With Saturday having seen 3ʳᵈ-8ᵗʰ decided, Sunday saw England hosting France at Twickenham to decide the overall winner of the 2020 Autumn Nations Cup. A player usage agreement with the Top 14 meant that France were using fringe players against what Eddie Jones would probably consider close to his ideal XV, and it was the home team who opened the scoring in front of 2000 fans with a penalty from Owen Farrell. Les Bleus weren’t just there to make up the numbers, though, and when Matthieu Jalibert broke through the England defence on the edge of their 22, he quickly spread it wide to put Brice Dulin over for the opening try, which Jalibert converted. Elliot Daly and Jalibert traded penalties, but England were gifted an opportunity at the end of the half as Dulin failed to recognise that he had been passed the ball by a player outside his 22, kicking the ball out on the full to give England a lineout deep in the French 22. England went through 12 phases camped on the French line – during which George Ford butchered an overlap to go for the line himself – before Ellis Genge knocked on as he tried to fight his was across from a pick-and-go. The French won the free kick at the resulting scrum and were able to put the ball into touch to end the half with a 6-13 lead.

The second half stared as the first ended, with Anthony Watson knocking on Owen Farrell’s cross kick in the air, but Farrell soon kicked a penalty to narrow the gap, before missing a couple of kicks in a row. Jalibert left the pitch early with an injury and was replaced by fellow youngster Louis Carbonel, and though he struggled to get the offence running as well with Jonathan Danty also off, his kicking from the tee was on point as he kicked to penalties to one more from Farrell to give Les Bleus a 7-point lead with just minutes left. It looked like the French would hold out for the unlikeliest of victories, but referee Andrew Brace and TMO Ben Whitehouse both failed to spot 2 clear knock-ons from the English in their last gasp attack, before Brace awarded England a penalty. George Ford kicked to the corner and the England pack managed to drive the ball infield for Luke Cowan-Dickie to go over with the clock in the red, Farrell kicking the conversion in the clutch to leave the scores level at 19-19 at full time.

And so the game entered sudden death extra time, and for a moment it looked as if it would be over almost immediately as England were awarded a penalty, but Owen Farrell’s kick hit the right post and flew across the face of the posts without going between them. France worked their way downfield but were unable to set up the drop goal, ending the first period still at 19-19. England started getting the decisions in the second period, though, which allowed them to control the territory. France were clearly tiring quicker and when Alivereti Raka was isolated following a clever kick to the corner, England were awarded another penalty and Farrell bisected the posts to complete the most undeserving of victories and be crowned the first ever Autumn Nations Cup Champions.

Kick to nowhere

You know what you’re getting with England these days: a solid defence, and the ball being kicked within a couple of phases of winning possession. And yet despite having a back line full of talented kickers of the ball – Ben Youngs, Owen Farrell, George Ford, Henry Slade and Elliot Daly – the kicking game was an absolute shambles in this game.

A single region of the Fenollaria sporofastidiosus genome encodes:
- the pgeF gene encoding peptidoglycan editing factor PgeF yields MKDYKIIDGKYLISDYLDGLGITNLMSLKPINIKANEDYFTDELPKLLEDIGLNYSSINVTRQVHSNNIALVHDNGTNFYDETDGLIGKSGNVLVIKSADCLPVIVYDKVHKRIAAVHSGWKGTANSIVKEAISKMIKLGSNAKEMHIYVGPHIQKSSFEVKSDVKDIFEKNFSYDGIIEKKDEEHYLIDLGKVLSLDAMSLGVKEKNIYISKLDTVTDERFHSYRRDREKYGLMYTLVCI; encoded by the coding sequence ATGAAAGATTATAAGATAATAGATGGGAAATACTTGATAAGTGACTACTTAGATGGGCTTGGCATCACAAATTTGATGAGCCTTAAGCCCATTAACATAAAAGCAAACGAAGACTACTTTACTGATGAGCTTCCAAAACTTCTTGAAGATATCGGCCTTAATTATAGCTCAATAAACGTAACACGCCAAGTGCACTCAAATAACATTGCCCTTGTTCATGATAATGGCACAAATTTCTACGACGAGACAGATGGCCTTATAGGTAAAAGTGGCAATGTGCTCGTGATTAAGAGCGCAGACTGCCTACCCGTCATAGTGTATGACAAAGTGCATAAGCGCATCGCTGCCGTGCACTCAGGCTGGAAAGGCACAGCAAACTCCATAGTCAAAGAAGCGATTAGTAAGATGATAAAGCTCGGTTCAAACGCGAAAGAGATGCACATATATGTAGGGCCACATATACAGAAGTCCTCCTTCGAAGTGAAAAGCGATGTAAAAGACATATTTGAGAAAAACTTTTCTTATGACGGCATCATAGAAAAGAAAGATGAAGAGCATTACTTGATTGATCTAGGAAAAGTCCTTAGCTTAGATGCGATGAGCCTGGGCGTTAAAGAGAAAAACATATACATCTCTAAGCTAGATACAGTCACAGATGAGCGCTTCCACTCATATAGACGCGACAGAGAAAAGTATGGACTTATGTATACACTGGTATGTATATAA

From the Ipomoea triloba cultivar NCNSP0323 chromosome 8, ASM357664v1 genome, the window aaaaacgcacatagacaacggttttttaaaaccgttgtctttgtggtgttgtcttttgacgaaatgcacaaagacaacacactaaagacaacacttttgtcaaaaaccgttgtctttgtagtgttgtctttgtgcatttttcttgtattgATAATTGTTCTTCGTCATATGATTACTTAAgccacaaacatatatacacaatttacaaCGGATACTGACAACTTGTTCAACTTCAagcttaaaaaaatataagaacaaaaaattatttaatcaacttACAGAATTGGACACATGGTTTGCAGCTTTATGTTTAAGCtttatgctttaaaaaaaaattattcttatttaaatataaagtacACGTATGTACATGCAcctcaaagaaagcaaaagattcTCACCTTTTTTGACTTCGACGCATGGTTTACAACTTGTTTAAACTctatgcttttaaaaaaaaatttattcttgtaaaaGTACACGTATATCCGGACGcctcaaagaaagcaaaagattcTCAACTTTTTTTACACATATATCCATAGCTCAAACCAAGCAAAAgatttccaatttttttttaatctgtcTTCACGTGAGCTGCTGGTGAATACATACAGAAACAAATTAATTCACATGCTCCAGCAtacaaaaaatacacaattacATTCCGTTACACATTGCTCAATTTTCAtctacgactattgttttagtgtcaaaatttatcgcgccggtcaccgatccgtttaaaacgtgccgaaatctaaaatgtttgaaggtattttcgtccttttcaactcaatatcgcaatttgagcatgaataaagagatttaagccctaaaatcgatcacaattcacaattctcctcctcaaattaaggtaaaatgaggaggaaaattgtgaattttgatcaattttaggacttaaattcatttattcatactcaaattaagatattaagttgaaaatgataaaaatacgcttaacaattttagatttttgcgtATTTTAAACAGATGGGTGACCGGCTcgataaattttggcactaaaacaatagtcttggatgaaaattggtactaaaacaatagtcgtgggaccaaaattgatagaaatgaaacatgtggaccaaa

In Anthony Watson and Jonny May, England have 2 premier talents, with the pace and aerial ability to cause problems for their opponents, and yet they were barely given a chance to compete, while Brice Dulin and Matthieu Jalibert had a relatively easy job of dealing with most of their kicks.

George Ford is supposedly one of the premier attacking 10s in World Rugby – as the commentary repeatedly told us – and yet he did nothing of note in attack other than butcher a try just before half time, while his kicking was aimless, other than one quality kick to the corner to set up the game-tying try. Meanwhile, reliable kicker Owen Farrell may as well have flipped a coin before each kick to decide if it was going ever or not – he never seemed to get fully comfortable on the day, which almost proved costly.

If England are going to rely on defence and the kicking game rather than trying to play rugby, they need to be perfect in everything they do. This is a game that they should have lost, and they need to seriously improve if they want to even stand a chance against the French in the Six Nations.

La fiabilité

For so long, the cliché has been that you never know which French team will turn up from week to week. Well that can be well and truly forgotten right now. Under Fabien Galthié, the French team has been largely consistent in its selection – though don’t be surprised to see a few fringe players fighting for a spot after the last couple of performances – but the consistency has gone even beyond that.

With Shaun Edwards coaching the defence, the French have become so solid and reliable, while their discipline is also far better than it was beforehand. And even this week, with the fringe players on the pitch who have likely had less time in camp, that defensive solidity was clear to all to see.

And yet unlike some teams with strong defences, they also have the attacking skills to match it. Yes, they were a little lacking towards the end of the game, but Louis Carbonel will only improve as he gets more experience both for Toulon and France, and will also benefit from playing with a settled team that has more chemistry.

From the early stages of the 2020 Six Nations, I felt confident that France would be my favourites to win the 2023 Rugby World Cup. The more I see of them, the more confident I feel of that prediction.

rugby autumn nations cup no background

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